Many doctors wrongly believe the CDC guidelines are rules that apply to all who prescribe opioid medication.  They fear that the DEA will come barging in if they go over a minimal amount, prosecute them and take away their license.  Their fear has left many chronic pain patients hanging out to dry, including some who will die because their pain is not being appropriately treated. 

If you have ever suffered from chronic, intense pain you are aware that it is all consuming.  It literally takes over your life.  Many, like me, who once led active lives on high doses of opioids, are now housebound, unable to shop, cook, clean or in many cases even just walk from the bedroom to the kitchen. 

It is a horrible existence, sitting in a chair all day, just trying to make it from morning to evening, and then unable to sleep because the pain is so intense.  Many of these once functional chronic pain sufferers have had their medication cut in half or more. 

As a personal example, I have two torn rotator cuffs that won’t heal.  I have had two surgeries that failed to correct the problem.  My surgeon says he won’t do any more surgeries because the rotator cuffs just continue to tear.  But that’s not all.  I have no cartilage left in my knees, a detached bicep tendon in my left elbow, and peripheral neuropathy in my feet and hands that causes them to burn and ache.  It’s been years since I was able to wear shoes. 

Before the CDC guidelines came out, I was on 6 pills of opioid medication a day.  I had been on this dose for five years and never once abused my medication or took more than was prescribed.  I was able to play golf and worked out three times a week, which helped me to keep my weight off.  When my pain specialist cut my dose in half, I literally crashed and burned.  Since then I have been practically home bound.  My story is similar to that of many other chronic pain sufferers.

So what do we do?  Practically every chronic pain patient has been running from one doctor to another, trying to find someone who will maintain them on the medication that helped them to live a somewhat normal life.  Imagine going to a new specialist, only to find the waiting room filled with dozens of other “new patients” trying to find someone, anyone, who wasn’t terrified of the DEA.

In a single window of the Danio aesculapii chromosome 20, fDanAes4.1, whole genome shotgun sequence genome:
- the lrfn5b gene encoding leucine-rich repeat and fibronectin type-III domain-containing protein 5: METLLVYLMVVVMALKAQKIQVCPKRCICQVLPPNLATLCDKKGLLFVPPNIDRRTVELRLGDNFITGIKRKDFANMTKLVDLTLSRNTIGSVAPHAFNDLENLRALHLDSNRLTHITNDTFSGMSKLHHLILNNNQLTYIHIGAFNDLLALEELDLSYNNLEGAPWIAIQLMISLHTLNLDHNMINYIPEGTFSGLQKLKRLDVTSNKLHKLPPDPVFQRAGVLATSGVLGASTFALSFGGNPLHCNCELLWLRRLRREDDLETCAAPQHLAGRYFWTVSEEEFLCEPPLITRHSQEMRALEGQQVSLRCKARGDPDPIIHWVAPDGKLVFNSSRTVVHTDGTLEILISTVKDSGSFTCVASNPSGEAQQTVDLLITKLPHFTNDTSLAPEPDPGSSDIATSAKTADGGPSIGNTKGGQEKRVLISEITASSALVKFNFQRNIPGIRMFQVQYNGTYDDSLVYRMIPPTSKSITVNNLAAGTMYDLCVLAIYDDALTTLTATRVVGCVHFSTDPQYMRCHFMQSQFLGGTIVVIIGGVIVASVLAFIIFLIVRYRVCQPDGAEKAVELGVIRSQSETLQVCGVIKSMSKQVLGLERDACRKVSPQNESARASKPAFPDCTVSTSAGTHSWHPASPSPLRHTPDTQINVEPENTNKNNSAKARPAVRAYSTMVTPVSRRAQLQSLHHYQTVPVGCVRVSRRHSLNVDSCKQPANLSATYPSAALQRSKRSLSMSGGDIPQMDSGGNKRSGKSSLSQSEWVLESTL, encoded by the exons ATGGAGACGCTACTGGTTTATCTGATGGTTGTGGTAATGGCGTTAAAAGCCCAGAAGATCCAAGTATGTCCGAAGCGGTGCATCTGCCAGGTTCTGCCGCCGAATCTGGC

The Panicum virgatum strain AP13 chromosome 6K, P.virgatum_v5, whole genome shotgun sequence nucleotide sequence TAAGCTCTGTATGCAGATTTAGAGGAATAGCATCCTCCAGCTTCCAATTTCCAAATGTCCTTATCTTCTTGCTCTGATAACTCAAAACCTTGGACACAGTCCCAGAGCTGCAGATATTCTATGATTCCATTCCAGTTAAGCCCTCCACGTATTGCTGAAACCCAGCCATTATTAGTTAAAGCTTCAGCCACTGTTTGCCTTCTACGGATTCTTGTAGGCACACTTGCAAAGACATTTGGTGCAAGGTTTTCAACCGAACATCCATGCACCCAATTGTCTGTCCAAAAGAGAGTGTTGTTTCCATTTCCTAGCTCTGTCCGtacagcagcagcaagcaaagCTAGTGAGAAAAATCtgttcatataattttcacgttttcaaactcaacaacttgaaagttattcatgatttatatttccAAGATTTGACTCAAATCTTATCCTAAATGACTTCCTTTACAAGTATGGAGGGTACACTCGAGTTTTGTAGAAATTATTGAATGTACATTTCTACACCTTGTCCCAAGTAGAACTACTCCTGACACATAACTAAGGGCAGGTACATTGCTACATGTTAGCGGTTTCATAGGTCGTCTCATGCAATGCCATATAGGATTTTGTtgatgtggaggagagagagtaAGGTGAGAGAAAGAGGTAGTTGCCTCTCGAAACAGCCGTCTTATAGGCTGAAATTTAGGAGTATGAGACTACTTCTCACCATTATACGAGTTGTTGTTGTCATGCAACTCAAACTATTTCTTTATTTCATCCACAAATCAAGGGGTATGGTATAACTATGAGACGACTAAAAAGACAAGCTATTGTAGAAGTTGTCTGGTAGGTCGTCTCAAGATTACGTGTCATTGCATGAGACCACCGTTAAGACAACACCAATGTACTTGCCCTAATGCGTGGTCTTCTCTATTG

Is the CDC aware that their guidelines for primary care doctors have turned into rules for everyone?  Surely someone has told them about this.  Surely they know.

What’s to become of us?  Will we see a spike in the suicide rate of older adults who can no longer stand the daily struggle?  Will anyone care?

There are a lot of organizations that have tried to explain that the guidelines are not hard and fast rules and that they apply only to general practitioners. But fear is a stronger motivator than common sense. 

It cannot be that drug addicts are more important than patients. Don’t suffer in silence. Call, write a letter, or email your senators and congressman.

Don’t know who represents you in Congress? You can look them up by clicking here.

Michael Thompson is a retired clinical social worker and a licensed chemical dependency counselor. He lives in Texas.

Pain News Network invites other readers to share their stories with us.  Send them to:  editor@PainNewsNetwork.org

The information in this column should not be considered as professional medical advice, diagnosis or treatment. It is for informational purposes only and represents the author’s opinions alone. It does not inherently express or reflect the views, opinions and/or positions of Pain News Network.

A Pained Life: Speak Up, Speak Out

By Carol Levy, Columnist